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Dr. Ahmed: Common colds and our children

Dr. Ibrahim Ahmed, Our Town Contributor

Runny nose, nagging coughs and sleepless nights alert us to the fall and winter seasons when respiratory viruses take their greatest toll.

The common cold (also known as “upper respiratory tract infection” or URI) is one of the most frequent childhood illnesses. The average preschooler has six to 10 colds per year.

Colds are transmitted in a variety of ways — at home, in school and at child-care settings. Studies showed the rhinovirus (which is responsible for one-third to one-half of all colds) is often present on the hands of infected individuals and that the virus is efficiently transferred from an infected person’s hand to another person’s hand during brief contact and from that person’s hand to his nose and eyes. Rhinovirus can survive on human hands for up to two hours and on environmental surfaces for several days. The virus can be removed from hands easily by washing or even rinsing.

The signs and symptoms of colds are basically “misery in many forms!” It begins with constitutional complaints, including fever, headache and body ache as upper airway inflammation progresses, nasal stuffiness, sneezing, sore throat and cough develop. Initially, nasal discharge is clear and watery, but it becomes thickened and colored over the first few days of illness. Although the symptoms of most common colds are mild or moderate and resolve in a week or so, complications may occur.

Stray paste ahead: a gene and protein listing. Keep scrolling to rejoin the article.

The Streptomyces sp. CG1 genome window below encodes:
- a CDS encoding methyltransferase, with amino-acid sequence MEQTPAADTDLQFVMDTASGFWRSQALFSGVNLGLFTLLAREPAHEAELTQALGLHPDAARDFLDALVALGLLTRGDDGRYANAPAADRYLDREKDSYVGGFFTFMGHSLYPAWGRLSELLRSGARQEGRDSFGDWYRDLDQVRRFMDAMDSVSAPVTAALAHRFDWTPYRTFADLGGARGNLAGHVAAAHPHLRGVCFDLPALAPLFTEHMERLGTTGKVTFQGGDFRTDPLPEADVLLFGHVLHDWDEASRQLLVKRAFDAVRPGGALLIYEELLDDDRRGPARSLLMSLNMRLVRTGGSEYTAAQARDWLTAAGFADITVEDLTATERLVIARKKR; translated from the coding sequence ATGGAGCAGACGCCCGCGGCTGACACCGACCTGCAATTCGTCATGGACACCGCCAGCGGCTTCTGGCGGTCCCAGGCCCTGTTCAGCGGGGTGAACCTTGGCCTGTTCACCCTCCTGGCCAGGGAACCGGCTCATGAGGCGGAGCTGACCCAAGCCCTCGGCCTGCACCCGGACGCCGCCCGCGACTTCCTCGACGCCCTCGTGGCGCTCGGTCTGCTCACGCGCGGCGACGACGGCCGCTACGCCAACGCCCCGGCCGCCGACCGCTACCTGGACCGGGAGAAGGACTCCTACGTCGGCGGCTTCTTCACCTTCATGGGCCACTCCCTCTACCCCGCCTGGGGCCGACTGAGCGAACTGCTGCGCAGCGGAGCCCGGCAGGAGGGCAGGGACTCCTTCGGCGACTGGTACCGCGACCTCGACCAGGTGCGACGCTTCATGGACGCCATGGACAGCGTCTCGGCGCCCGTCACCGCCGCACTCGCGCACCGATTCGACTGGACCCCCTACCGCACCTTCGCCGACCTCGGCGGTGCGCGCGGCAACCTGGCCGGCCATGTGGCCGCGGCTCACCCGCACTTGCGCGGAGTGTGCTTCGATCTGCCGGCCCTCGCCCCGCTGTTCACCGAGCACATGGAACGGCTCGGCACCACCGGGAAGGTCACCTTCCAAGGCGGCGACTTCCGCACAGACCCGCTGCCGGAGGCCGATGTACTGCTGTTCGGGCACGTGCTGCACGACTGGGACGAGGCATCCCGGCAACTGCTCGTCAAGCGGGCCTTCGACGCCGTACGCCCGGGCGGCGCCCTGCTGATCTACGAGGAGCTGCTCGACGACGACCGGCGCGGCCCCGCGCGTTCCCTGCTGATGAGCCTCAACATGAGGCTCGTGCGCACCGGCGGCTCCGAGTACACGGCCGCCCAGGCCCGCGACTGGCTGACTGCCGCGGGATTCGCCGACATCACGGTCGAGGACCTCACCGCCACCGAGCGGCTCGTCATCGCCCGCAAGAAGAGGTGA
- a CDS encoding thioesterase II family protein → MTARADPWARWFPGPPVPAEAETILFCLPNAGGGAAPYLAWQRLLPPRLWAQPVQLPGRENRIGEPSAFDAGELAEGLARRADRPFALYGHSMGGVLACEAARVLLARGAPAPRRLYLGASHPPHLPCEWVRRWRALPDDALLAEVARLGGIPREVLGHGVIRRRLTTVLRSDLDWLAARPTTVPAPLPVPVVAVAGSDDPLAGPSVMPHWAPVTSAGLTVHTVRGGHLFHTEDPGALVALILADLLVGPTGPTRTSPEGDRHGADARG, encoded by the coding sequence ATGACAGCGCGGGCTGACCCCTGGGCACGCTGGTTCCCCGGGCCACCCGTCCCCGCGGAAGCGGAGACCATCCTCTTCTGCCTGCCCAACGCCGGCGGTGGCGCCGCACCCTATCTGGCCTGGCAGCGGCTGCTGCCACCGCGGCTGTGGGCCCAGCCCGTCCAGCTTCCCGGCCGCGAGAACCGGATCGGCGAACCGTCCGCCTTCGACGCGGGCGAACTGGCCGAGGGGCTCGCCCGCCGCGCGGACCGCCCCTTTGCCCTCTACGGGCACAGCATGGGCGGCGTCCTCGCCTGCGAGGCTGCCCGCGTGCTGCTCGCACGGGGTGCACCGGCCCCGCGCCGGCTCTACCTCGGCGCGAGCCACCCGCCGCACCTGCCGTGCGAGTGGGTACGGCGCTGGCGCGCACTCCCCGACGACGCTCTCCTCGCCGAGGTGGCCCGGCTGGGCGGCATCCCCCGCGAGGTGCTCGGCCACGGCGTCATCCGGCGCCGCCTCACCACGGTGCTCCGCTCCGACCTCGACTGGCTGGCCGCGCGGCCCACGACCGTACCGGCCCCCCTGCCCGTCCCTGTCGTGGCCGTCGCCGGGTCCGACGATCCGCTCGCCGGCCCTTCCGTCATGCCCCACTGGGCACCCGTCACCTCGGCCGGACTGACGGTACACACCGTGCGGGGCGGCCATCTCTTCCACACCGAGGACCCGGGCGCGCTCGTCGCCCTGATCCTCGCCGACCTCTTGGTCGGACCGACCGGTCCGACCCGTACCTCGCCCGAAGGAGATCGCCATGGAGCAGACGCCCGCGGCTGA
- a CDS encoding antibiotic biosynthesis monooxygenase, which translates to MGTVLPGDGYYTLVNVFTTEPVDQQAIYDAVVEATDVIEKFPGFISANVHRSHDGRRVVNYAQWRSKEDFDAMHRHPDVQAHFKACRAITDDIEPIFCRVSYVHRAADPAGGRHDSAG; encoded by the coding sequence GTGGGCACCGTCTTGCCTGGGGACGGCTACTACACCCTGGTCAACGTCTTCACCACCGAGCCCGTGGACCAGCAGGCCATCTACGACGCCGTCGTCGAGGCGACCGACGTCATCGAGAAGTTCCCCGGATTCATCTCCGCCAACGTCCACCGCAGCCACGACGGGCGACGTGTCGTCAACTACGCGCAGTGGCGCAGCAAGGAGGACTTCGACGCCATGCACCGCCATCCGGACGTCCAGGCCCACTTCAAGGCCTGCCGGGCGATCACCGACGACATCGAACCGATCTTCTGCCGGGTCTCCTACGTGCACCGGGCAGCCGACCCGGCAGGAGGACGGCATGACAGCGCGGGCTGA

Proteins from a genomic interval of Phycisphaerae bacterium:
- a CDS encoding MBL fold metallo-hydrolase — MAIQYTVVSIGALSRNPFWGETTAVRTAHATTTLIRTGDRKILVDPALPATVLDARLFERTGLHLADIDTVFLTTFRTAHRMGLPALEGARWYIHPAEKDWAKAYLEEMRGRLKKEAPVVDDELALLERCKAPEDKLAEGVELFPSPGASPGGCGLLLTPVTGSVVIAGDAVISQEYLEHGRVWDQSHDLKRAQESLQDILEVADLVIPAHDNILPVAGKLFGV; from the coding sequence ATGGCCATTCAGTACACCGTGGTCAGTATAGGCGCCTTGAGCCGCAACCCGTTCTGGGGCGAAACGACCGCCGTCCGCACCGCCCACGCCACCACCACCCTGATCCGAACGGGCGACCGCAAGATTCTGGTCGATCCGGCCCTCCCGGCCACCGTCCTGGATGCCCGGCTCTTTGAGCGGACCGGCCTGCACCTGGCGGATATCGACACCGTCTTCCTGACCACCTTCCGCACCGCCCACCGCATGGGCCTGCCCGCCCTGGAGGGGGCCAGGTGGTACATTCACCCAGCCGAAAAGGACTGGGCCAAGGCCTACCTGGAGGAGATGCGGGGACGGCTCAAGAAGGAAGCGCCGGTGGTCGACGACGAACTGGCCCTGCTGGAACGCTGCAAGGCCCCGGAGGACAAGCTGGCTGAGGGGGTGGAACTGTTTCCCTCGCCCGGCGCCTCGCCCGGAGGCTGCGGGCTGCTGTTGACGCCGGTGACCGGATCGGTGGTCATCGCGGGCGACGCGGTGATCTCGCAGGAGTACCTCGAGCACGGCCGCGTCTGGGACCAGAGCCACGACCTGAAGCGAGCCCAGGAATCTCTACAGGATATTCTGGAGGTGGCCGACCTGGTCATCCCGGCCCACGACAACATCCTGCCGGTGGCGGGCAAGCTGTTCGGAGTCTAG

Eustachian tube dysfunction may lead to earache and transient hearing loss, secondary to fluid buildup in the middle ear. Sinusitis is another possible complication of the common cold. Persistence of a runny nose — thin or thick, green or clear — for longer than 10 days should alert us to the possibility of complicating sinusitis. Colds also can lead to wheezing in susceptible children with asthma.

Unfortunately, little scientific evidence supports the efficacy of the over-the-counter products for relieving symptoms of colds in children. Not only that, but over-the-counter products can sometimes have dangerous side effects.

Antibiotics have no effect on the common cold, unless the child has otitis media (ear infection) or sinusitis, which sometimes accompany or follow colds.

The best treatment for colds is to be patient and try to keep your child as comfortable as possible. Be sure to give your child plenty of fluids to drink. You may use Tylenol, or Motrin/Advil to treat bothersome pain and fever.

Using saline nose drops or spray helps to relieve the stuffy nose. Also, using humidified air and methanol vapor might help to relieve nasal congestion.

You should call your doctor if your child is:

-- Breathing harder or faster than usual;

-- fussy or complains of earaches;

-- wheezing;

-- Experiencing cold symptoms lasting 10 days or more.

Dr. Ahmed is a board certified pediatrician with 25 years experience in the field of Pediatrics. His office is located in St. Joseph’s Medical Clinic at 227 16th Street West in Dickinson. For an appointment, call 701-227-7900.